People arriving by cruise ship currently have to tender to get into port. What that means, for those who are not familiar with the term, is that instead of walking off and walking back on the ship, you have to take a smaller boat to get into the port. There were 5 or 6 large cruise ships in the day we came in but the tender process was still efficient, the large ferry type boats held at least 100 people and we were able to get off the boat on the 1st tender which took about 15-20 minutes to get into the docks. Belize will likely always be a tender port, the large ships can't get any closer because of the reef. There are several terminals at the dock area but even if you should forget which one you come in at it's still easy to find your tender back.
It is best to find other people or a group to go to Altun Ha and rent a van. There are many independent tour guides in Belize. This will cut down your cost to get there. It cost $45.00 per person to go to Altun Ha and there are about 12-16 passengers in a van. Make sure to find a van that is airconditioned. It takes at least two hours to go to Altun Ha and if it gets hot in the van with 12-16 people.
The drive to Altun Ha was very long but it was great to us because we can see some parts of Belize. We passed by swampy lands and forest.
Our driver was also our tour guide. He knew the history of Altun Ha and as he walked us through the grounds of this ancient ruins.
When it was time to leave Caye Caulker, heading for San Pedro on Ambergris Cay, I walked across the beach from our hotel to buy our water taxi tickets (US$10 each, credit cards accepted) for the 10 AM departure, giving us plenty of time to pack our backpacks for the short ride. It was not long before our departure time that we were standing at the end of the wharf with the other passengers waiting for the incoming craft. Upon boarding, the crew stowed the various backpacks under the seats and down a hatch inside the cabin while we grabbed a couple of seats just at the edge of the cabin in case it was a rough crossing. They have life-jackets aboard (check out the front window!) but none were required to be worn.
We were soon underway on what turned out to be a choppy sea, with the 3x200 HP outboard engines powering us along quite nicely. The 35 minute run to San Pedro stayed on the leeward-side of the coastal barrier reef to shelter us from the worst of the waves of the Caribbean Sea, so the ride was quite comfortable. As always on this vacation, the crossing time passed quickly as we compared notes with the other travellers and their adventures. The second photo shows a view from inside a second water taxi, three days later as we made another run all the way to Belize City - our island hopping days were over! The final photo shows the busy Water Taxi Terminal beside the yellow Swing Bridge in Belize City.
If you get the chance, be sure to take a water taxi ride at least once - they are fun, fast and cheap!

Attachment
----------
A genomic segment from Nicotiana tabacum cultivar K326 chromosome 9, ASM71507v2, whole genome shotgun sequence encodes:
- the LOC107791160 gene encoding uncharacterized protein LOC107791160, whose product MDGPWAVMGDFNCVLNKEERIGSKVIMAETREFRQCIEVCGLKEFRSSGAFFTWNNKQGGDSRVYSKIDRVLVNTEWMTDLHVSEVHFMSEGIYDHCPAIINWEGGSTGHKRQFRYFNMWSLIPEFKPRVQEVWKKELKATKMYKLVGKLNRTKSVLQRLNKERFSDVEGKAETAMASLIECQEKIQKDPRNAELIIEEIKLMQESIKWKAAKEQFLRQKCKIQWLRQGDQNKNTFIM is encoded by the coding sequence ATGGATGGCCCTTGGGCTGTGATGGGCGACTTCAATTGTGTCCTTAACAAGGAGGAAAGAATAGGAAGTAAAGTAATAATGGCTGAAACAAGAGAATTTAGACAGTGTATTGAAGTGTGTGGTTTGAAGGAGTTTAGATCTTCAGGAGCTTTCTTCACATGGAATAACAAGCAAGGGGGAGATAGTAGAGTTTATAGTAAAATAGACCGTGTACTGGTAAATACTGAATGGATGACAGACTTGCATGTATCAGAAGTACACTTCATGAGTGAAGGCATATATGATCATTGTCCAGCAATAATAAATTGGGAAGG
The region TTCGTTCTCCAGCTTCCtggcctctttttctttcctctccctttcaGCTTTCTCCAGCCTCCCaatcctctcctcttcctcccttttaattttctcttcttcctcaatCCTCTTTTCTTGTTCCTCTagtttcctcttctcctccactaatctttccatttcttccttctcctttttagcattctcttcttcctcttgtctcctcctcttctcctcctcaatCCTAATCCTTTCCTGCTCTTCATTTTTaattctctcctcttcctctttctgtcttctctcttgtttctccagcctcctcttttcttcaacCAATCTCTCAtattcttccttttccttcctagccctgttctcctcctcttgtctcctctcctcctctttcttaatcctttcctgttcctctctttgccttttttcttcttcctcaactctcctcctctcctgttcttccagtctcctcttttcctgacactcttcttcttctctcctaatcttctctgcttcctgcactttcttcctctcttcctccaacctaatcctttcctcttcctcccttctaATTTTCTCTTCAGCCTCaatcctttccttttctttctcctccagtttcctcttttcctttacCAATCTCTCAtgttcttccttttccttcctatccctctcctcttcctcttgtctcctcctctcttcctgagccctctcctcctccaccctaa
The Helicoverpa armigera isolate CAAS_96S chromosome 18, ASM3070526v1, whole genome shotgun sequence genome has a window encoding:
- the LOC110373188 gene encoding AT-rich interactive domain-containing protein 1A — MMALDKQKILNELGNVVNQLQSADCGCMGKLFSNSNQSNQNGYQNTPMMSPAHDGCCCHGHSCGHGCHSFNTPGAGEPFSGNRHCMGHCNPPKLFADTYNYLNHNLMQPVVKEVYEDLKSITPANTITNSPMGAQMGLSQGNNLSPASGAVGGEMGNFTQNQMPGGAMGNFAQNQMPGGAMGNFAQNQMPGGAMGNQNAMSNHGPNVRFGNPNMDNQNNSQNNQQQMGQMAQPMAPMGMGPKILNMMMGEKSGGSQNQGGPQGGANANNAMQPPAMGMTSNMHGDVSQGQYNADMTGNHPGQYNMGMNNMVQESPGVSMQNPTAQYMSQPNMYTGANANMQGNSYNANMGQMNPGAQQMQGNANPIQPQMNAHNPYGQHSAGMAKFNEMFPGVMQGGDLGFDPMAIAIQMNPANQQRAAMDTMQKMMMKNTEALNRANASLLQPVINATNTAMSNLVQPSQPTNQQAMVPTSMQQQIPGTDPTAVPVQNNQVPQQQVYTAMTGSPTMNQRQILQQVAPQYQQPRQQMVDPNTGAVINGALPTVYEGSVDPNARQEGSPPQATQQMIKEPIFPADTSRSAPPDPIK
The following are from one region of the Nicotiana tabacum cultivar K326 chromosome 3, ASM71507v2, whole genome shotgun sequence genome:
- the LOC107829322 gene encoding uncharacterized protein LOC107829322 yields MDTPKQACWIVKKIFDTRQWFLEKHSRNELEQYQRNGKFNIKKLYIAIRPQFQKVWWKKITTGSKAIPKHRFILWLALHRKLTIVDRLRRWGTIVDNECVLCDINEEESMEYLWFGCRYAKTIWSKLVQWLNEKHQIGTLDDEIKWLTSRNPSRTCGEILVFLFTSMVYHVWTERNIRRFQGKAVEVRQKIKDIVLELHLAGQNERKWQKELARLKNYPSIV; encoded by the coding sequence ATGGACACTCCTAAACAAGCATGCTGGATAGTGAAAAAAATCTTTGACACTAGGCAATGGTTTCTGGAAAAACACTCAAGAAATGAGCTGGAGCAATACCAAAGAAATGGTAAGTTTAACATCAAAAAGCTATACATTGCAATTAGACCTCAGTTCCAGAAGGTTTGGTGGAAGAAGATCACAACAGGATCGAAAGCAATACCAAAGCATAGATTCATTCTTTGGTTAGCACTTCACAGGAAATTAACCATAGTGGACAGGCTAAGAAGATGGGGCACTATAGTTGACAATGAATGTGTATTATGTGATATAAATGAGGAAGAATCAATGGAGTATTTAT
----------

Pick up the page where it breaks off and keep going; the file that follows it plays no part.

Almost 2 weeks later, at the end of our trip, we returned to Belize City for one night. This photo shows the mini-van shuttle that brought us from San Ignacio, 72 miles away on the Guatemala border. We had spent a week there, based at a great lodgings called the Trek Stop, and they had a planned run into the city for an airport pickup, allowing us to tag along for US$15 each. This was a great deal because we had planned to take the Express bus, which would have been much slower and would have cost US$6 each. The shuttle dropped us off directly at our Seaside Guesthouse accommodations.
Mini-vans similar to this are quite often used as taxis in the city, and we used them twice for in-city rides and twice more to get to the International Airport in Ladyville (once to pick up our rental SUV and again on our final day in Belize). We had a great driver for our final ride to the airport (the standard US$25 rate for the two of us) - the same guy who had picked us up in town the day before. He had given us his card to call him for our drive to the airport and waived the $3 charge for our in-town ride. Give him a try if you get the chance (see below).
We came in to Belize on American Airlines. If you are going to have to be somewhere in Belize by a certain date, it might be a good idea to fly in a day in advance so you can deal with any snafus. Book as early as possible to get the best rate and try not to have a lot of connections to make. Especially if you book early, reconfirm about a week prior to departure, and when you get to Belize, reconfirm your departure flight.
In addition to American, you can fly to Belize on Continental, US Airways (U.S.), or Grupo Taca (El Salvador).
Continental flies out of Houston, American has flights out of Miami and Dallas, US Airways flies out of Charlotte. Taca flies out of Houston, Miami, Washington D.C., Los Angeles, and San Francisco. I prefer AA of course because my daughter is a pilot for them.
You will land at the International Airport which is - like most of larger airports - not in Belize City.